It seems that the society we live in today has somehow found a way to make sure that we compare every single aspect of our lives with that of other people.

It makes me kind of nauseous just thinking about it.

In our twenties, we’re paving our path, digging through dirt, figuring out which road we’d like to go down.

We’re discovering ourselves.

We’re discovering the world.

And that’s absolutely beautiful.

But is seems that every time we manage to achieve something great in our lives, we then feel the need to compare ourselves to other people.

We compare ourselves to coworkers. We compare ourselves to celebrities. We compare ourselves to that nerd we kind of knew in high school.

And you know what? That nerd is now a senior executive at a kick-ass  job. And that nerd is  getting married. And that nerd is having a baby. And that nerd is living in an awesome apartment. And that nerd is debt-free. And we know all of this because it’s plastered all over social media.

Suddenly, all the awesome stuff we’re doing doesn’t seem to matter all that much.

What matters, instead, is the fact that we’re not senior executives at a kick-ass job. And we’re not getting married. And we’re not having babies. And we don’t live in an awesome apartment and God knows we’re not debt-free.

A.K.A… life sucks….why me?

What did I do to deserve such a lame life?

Seem familiar?

If you say you haven’t felt this way, you’re probably lying. And that’s fine, I can’t force you to admit it… but we’ve all been there.

I’ve been there.

But we need to make a conscious effort to NOT be there.

Because when we compare ourselves to other people, the only things we see are the things we don’t have. 

And that’s a shame, because we should be saving our energy to focus on much more important things.

Instead of seeing the things we DON’T have, we need to focus on what we’ve accomplished. We need to focus on the good in our lives, and we need to be thankful for every bit of it. Then, we need to focus on our goals, on our dreams, on our next steps.

Not on the goals and dreams and next steps of other people.

So as you continue making the most of your twenties, make sure that you’re doing things for the right reasons.

Make sure that you’re saying “YES” to that job because you love it!

Not because you want everyone on Facebook to know that you have a job.

Make sure you’re getting married because you love someone.

Not because you want to post a picture of your 2 carat diamond to see how many likes you can get.

Make sure you’re having a baby because you’re ready.

Not because you’re tired of staying home with your cats while all your friends have mommy/baby play dates.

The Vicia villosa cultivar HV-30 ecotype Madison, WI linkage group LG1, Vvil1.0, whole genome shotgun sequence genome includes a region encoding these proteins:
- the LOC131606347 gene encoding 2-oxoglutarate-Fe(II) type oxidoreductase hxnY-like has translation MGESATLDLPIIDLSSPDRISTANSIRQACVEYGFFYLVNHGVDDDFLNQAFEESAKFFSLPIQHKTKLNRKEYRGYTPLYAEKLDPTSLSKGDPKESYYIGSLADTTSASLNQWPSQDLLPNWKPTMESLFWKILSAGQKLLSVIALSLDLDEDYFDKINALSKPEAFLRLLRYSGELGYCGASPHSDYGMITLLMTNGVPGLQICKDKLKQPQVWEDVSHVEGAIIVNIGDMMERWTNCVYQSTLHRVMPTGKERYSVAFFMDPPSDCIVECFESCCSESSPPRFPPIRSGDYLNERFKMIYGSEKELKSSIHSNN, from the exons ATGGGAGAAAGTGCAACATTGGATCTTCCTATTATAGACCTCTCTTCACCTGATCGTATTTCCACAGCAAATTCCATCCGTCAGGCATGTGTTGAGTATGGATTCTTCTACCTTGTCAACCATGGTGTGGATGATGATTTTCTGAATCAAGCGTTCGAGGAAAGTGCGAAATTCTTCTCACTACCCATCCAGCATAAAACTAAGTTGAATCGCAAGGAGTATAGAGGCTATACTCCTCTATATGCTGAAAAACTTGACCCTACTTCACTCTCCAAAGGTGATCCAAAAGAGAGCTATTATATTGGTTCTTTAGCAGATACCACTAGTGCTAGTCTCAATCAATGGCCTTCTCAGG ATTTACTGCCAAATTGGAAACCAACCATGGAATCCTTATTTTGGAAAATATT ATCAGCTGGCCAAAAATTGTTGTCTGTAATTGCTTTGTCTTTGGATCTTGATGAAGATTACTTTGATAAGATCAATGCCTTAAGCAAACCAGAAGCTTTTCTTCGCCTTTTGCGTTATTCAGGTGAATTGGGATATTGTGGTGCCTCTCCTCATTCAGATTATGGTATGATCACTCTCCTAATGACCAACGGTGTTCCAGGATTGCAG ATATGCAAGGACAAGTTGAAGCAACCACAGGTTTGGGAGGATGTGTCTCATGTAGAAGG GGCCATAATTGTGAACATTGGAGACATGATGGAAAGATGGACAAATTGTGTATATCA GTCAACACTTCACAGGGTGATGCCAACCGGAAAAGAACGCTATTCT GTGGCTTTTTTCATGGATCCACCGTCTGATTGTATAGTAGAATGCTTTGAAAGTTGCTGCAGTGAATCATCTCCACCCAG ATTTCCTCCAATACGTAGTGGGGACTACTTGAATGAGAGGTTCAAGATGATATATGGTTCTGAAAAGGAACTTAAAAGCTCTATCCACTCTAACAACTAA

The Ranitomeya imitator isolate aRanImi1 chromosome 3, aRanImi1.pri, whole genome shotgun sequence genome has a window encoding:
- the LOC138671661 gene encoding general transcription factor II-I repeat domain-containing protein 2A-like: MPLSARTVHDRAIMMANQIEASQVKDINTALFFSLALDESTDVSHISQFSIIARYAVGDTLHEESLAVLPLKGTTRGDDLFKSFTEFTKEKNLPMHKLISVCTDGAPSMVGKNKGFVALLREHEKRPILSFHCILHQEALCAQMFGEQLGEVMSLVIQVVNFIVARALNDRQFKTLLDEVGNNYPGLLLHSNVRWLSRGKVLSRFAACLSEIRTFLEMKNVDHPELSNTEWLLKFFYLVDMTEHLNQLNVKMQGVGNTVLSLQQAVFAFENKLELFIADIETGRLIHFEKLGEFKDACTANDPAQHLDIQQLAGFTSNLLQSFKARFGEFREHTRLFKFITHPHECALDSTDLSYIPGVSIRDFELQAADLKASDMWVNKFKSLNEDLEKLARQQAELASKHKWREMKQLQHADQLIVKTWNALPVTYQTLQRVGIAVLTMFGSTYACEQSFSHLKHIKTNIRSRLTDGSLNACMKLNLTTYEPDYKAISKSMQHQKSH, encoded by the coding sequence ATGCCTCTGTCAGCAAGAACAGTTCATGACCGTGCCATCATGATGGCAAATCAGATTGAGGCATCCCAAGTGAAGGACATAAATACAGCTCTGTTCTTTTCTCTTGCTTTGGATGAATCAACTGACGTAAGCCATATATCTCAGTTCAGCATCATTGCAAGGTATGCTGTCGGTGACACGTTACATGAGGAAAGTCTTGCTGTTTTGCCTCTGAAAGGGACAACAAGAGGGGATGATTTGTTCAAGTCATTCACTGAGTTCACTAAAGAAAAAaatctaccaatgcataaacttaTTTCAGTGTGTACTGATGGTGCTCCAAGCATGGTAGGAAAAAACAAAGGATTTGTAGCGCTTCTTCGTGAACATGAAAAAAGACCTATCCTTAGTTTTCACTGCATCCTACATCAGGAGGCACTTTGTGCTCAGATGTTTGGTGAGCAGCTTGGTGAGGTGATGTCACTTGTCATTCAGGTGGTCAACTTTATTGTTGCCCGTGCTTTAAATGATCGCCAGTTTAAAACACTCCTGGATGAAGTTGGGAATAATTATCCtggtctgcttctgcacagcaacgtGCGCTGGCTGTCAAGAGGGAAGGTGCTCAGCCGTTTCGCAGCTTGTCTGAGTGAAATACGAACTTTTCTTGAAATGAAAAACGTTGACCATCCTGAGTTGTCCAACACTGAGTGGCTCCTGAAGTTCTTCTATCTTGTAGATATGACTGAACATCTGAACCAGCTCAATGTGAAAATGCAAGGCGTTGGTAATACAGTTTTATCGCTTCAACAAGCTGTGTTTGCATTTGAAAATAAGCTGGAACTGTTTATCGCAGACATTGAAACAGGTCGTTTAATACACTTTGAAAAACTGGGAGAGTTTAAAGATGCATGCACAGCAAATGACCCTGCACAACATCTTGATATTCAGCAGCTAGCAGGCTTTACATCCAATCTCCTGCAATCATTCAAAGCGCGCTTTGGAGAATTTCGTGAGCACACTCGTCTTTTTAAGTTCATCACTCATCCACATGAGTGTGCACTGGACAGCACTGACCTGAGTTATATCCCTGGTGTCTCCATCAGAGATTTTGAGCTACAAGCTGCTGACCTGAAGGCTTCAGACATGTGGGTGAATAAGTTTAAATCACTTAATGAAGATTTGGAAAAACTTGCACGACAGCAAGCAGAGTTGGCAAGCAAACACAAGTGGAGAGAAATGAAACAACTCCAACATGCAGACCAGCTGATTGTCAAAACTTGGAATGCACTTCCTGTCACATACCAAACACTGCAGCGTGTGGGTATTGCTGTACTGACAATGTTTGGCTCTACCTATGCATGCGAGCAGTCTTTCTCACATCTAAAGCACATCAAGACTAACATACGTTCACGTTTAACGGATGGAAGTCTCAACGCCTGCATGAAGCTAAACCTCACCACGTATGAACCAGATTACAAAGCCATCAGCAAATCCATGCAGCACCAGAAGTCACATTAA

Focus on yourself.

Focus on your life.

Do things not so that the world can see, but so that you can know what you’re capable of.

So you can be sure of your worth.

Of your potential.

Do things so that you can live the life you’ve always dreamt of.

So that you can be happy.

Because you deserve that happiness.

You owe yourself that much.

Other stuff you might like:

How To Make Better Decisions

16 Sep

When I was younger, I almost killed my sister.

And that would have been a shame, because I really LIKE my sister.

Here’s how the story goes…

I was 7….she was 5… I was bored…and I had a GENIUS idea!

“Brittney!!! Come here!! I’m going to put you in the laundry basket and push you down the stairs! It’s going to be so much fun!”

At that time, she did whatever I told her to do, so she happily sat in the laundry basket and I then pushed her to her probable death.

About 2.3 seconds later, I had one of those “OH-CRAP” moments.

And as she nearly flipped upside down, she looked like this.

britt

(Yes, that’s my sister, and yes she’s going to kill me for posting that.)

Luckily, I was somehow able to stop her from flipping over.

Then I panicked and I did what kids do when they know they’ve done something awful…

I turned to my sister and pleaded, “DON’T TELL MOM.”

So in light of my failure to make a good decision that day, I’ve put together a few suggestions for making better decisions… and I hope they’ll be helpful.

1. Take Time to Think Things Through

Alright guys. Face it. A lot of us tend to make rash decisions. Not always, but sometimes. We have these lightbulb moments! and we think our ideas are fabulous! and we act, usually, without thinking too much about them.

Had I taken some time to think about pushing my sister down the stairs, I probably would have come to the conclusion that playing with our Barbies was a much better afternoon activity.